City of Quincy offers seven varieties of trees in fall tree planting program

Robin Hill Serviceberry

Robin Hill Serviceberry-Bathed in stunning clusters of shell pink flowers rising above the foliage in early spring, which emerge from distinctive pink flower buds before the leaves. It has dark green deciduous foliage. The oval leaves turn an outstanding tomato- orange in the fall. It produces blue berries from late spring to early summer. Medium growth rate. | Photo courtesy of City of Quincy

QUINCY — Quincy residents and/or business owners can buy a tree through the city’s annual fall tree planting program. The trees will be planted on the public right of way (land between the sidewalk and the street) adjacent to their property.

Planning Director Chuck Bevelheimer said city crews have removed approximately 150 trees in the public right of way since Jan. 1. He said the primary reasons for removal are the trees were dying, interfering with utility services or creating safety hazards.

In a press release, Bevelheimer said, “The annual fall tree planting program breathes new life into the city’s tree canopy. Quincy has been recognized as a Tree City USA community for more than 35 years, and the annual fall tree planting program helps the city maintain that designation. It is a sight to behold when you drive down some of our streets and see the leaves from our large canopy of trees turning vibrant shades of red, orange, and yellow.”

Bevelheimer said Leffers Landscape and Nursery will provide the trees and plant them for the city.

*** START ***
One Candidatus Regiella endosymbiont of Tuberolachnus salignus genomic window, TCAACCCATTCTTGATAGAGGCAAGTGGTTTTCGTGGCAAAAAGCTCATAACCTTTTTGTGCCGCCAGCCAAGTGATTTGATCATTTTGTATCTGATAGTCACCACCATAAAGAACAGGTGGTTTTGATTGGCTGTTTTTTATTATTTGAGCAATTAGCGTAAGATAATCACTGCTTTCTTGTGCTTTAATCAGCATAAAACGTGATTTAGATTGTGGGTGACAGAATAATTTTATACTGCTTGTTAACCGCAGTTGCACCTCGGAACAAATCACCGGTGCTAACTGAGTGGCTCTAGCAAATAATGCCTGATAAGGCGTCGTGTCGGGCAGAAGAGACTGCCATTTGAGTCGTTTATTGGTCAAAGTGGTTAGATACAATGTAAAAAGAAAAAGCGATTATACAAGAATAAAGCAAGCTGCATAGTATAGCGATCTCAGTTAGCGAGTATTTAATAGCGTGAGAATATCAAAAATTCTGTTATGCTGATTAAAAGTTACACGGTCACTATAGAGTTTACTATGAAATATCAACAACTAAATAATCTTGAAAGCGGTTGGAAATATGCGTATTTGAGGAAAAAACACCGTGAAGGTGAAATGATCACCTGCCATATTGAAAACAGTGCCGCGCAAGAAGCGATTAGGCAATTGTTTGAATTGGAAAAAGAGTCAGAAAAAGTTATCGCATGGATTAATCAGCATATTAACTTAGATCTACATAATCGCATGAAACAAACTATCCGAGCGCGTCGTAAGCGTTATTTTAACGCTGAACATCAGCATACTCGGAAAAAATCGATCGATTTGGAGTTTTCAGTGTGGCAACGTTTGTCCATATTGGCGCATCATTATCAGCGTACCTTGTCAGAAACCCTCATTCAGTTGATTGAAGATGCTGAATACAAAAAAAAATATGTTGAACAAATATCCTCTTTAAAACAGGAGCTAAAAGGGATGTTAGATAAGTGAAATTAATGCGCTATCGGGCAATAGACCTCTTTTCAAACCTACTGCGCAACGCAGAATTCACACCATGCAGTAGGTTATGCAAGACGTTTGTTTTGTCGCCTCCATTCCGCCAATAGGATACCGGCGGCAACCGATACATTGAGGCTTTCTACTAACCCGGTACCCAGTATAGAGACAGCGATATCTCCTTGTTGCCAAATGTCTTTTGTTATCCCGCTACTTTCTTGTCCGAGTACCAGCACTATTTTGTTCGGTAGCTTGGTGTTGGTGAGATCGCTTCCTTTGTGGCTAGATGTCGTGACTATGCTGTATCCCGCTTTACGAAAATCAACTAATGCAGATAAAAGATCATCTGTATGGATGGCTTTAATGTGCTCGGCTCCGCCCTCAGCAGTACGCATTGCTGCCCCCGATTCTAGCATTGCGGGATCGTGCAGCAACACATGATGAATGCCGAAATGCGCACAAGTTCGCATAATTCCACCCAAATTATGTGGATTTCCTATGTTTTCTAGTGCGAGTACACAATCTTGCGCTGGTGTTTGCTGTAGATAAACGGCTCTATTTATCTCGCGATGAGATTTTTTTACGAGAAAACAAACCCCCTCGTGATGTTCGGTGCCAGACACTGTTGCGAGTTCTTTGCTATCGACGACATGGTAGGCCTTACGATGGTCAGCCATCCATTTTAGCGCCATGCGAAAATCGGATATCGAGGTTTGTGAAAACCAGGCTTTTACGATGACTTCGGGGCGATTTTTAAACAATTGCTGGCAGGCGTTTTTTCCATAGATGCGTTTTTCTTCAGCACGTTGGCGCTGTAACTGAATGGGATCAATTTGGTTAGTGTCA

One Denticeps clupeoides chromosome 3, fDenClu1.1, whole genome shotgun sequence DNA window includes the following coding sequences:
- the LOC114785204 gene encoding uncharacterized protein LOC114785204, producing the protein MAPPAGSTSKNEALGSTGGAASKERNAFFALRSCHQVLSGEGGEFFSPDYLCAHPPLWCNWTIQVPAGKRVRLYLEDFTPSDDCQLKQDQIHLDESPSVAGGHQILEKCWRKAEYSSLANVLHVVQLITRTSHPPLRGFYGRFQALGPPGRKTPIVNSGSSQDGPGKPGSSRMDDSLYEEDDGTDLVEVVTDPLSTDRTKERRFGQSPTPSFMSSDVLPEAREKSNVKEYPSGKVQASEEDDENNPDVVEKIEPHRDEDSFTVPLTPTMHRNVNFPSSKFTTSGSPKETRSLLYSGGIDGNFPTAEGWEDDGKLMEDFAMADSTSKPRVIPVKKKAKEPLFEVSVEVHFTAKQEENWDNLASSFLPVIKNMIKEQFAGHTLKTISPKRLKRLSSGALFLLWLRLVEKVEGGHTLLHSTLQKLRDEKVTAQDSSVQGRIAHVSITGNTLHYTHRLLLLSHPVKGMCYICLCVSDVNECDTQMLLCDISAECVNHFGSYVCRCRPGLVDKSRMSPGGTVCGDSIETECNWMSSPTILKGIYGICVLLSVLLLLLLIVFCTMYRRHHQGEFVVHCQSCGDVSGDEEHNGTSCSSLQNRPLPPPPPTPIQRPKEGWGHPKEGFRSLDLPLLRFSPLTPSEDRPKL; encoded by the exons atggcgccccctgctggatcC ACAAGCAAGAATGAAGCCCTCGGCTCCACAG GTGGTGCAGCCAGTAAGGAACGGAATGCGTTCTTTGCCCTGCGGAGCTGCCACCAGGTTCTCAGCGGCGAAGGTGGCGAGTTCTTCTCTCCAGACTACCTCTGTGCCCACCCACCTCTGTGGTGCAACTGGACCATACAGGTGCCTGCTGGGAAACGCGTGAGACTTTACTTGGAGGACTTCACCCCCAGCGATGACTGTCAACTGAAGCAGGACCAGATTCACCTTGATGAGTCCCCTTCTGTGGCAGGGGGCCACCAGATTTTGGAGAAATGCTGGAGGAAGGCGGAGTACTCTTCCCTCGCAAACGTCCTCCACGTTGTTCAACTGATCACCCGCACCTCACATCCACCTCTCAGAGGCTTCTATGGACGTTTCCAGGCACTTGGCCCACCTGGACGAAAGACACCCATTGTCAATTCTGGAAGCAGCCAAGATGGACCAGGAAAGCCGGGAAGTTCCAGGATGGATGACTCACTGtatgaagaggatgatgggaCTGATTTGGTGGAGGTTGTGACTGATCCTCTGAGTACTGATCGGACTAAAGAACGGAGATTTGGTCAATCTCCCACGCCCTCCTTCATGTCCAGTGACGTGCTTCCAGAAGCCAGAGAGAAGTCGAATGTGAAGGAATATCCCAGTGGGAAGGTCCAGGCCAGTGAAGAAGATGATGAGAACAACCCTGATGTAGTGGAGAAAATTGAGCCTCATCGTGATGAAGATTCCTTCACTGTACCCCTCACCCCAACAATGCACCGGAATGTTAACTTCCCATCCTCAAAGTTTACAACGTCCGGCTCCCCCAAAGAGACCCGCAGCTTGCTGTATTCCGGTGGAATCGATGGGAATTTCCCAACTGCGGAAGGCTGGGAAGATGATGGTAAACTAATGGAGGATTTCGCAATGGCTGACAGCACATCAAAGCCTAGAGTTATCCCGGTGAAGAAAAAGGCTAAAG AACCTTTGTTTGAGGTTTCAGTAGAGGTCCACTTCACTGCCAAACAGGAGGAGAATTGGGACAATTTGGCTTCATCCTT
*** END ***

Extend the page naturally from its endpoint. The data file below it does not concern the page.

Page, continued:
“The company guarantees the trees will bud out in the spring,” he said. “Beyond that, maintaining the trees will be the responsibility of the property owner. Young trees do require large amounts of water, especially during long periods of dry weather.”

The trees will be sold on a first-come, first-served basis for $50 each. At the time of planting, they will be approximately 8 to 12 feet in height with a diameter of 2 inches.

Bevelheimer said the property owner buying a tree will be asked to place a stake in the ground at the public right of way location where they want the tree planted. If no sidewalk is present, the tree must be located within 10 feet of the curb in the front yard. The city reserves the right to adjust the location or type of tree to make sure it does not interfere with water, gas or overhead utility infrastructure.

Trees must be bought in person at the City Hall Annex (706 Maine, third floor) from 8 a.m. to 4:30 p.m. Monday-Friday. The deadline to buy a tree is Thursday, Nov. 9. The planting of the trees should be completed by the end of November.

More information is available by calling the Department of Planning and Development at 217-228-4515.

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